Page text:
By Art Martens
I was astonished and perplexed recently when I learned that two ladies I know have not spoken to each other for 20 years. Both are respected and well liked, contributing members of their community. Although by no means as serious, their fractured relationship reminded me of the infamous Hatfield-McCoy feud in the U.S. Appalachian region.
The latter dispute is believed to have been instigated by a pretty minor matter, the alleged theft of a pig owned by a McCoy. Curious as to the dynamics underlying longstanding disputes between people, I felt prompted to delve into the circumstances of the Hatfield-McCoy clash.
I learned that the 2 clans lived on opposite sides of the Tug Fork, a stream running along the border between West Virginia, where the Hatfields lived, and Kentucky, home of the McCoys.
Although other factors, like land disputes and differences of opinion concerning the Civil War may have played a role in the feud, the initial catalyst is believed to have been the pig matter. In 1878 a McCoy claimed to have seen the missing hog on a Hatfield property. The case went to court in West Virginia and the Hatfield won. Known for volatile tempers, the McCoys over reacted. Their anger smouldered for several years. They didn’t forget.
In 1882 a brawl erupted between members of the families and Ellison Hatfield was mortally shot by a McCoy. From there the feud escalated. Seeking revenge, the Hatfields kidnapped and executed 3 McCoy brothers. After that the two families repeatedly ambushed and killed one another. In 1888 a group of Hatfields attacked the home of Patriarch Rand’l McCoy, shooting his son and daughter and burning the family homes.
The McCoys, led by a Kentucky deputy sheriff, made several raids into West Virginia and and killed 4 Hatfields. They arrested 9 more and the case went to the U.S. Supreme Court. In what seems like skewed justice, nine Hatfields were sent to prison, seven with life sentences. One was subsequently hanged.
The feuding continued into the 1890’s, but in time the families apparently decided the price of revenge was exacting a toll they were no longer able to bear. Possibly wiser leaders prevailed. In 1944, Life Magazine showed the families getting along amicably.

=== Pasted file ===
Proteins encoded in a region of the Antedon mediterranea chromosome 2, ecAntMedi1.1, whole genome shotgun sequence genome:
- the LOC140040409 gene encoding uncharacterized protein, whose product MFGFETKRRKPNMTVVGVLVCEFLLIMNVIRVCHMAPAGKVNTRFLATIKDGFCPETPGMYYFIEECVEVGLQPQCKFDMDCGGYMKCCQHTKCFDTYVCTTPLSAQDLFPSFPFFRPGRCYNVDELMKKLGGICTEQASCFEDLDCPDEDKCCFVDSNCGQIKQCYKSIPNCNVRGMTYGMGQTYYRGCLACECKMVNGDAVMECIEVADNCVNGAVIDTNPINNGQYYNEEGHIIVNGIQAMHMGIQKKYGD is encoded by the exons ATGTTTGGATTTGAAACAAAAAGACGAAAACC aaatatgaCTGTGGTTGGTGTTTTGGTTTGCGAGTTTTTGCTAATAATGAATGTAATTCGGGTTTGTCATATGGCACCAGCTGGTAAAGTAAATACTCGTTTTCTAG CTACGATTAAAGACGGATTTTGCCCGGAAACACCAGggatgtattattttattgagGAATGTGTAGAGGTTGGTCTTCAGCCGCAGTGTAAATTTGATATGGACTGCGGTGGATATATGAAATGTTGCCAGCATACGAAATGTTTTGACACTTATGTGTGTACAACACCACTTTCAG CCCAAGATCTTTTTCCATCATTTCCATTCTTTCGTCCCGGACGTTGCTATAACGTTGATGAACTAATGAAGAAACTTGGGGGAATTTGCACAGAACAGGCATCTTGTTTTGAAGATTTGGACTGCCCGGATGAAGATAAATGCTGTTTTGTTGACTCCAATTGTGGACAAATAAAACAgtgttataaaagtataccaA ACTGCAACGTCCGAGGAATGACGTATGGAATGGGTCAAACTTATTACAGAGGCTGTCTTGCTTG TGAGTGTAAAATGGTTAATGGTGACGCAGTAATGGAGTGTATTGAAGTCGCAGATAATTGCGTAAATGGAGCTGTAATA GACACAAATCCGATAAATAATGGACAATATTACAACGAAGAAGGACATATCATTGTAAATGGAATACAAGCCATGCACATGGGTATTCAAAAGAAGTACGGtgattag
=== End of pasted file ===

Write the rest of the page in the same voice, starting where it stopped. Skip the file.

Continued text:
It’s difficult to imagine a feud of this magnitude here in the Similkameen Valley, or anywhere in Canada. Occasionally though, we do hear of individuals taking a perceived slight or disagreement so seriously they never speak to each other again. This is particularly tragic when the falling out is between family members.
When I was chairman of a strata council, one member regularly picked fights with our property manager. Gregory repeatedly demanded expenditures that would decimate our contingency reserve fund. I agreed with the property manager and Gregory added me to his most despised list. An avid fan of the internet, he plied council members with messages about my various failings. In time, the unrelenting torrent of abusive e-mails began niggling deep within me and I realized they were influencing my thinking about him.
Fearing the erosion of my sense of fair play, I called him in the hope we could have a constructive discussion and learn to work together. Almost immediately, I realized Gregory had deemed me irrevocably guilty and was unwilling to move beyond this decision. At the end of that year I resigned, wanting someone untainted in Gregory’s mind to take the helm.
Unfortunately Gregory passed away 6 months later and I did not have another opportunity to mend that fence. He wasn’t a bad person and in retrospect I realize the outcome could almost certainly have been more positive. I really should have reached out to him before the negative thoughts had become set in mental concrete.
Experience over many years has convinced me that when we harbour resentment and shut people out, we become depleted at a deep level. Refusing to seek reconciliation suggests encrusted thinking.
Even the Hatfields and McCoys eventually learned to be friends. They now enjoy a joint family picnic on the second weekend of each June. There are skits, home cooked meals, musical events and a good natured tug of war across the Tug Fork.
For reconciliation to begin, one individual needs to reach out. Such attempts will not always be successful, but my experience with Gregory suggests it’s best to seek healing before the anger festers. Theft of a hog need not cause a feud.
Source:: Living Significantly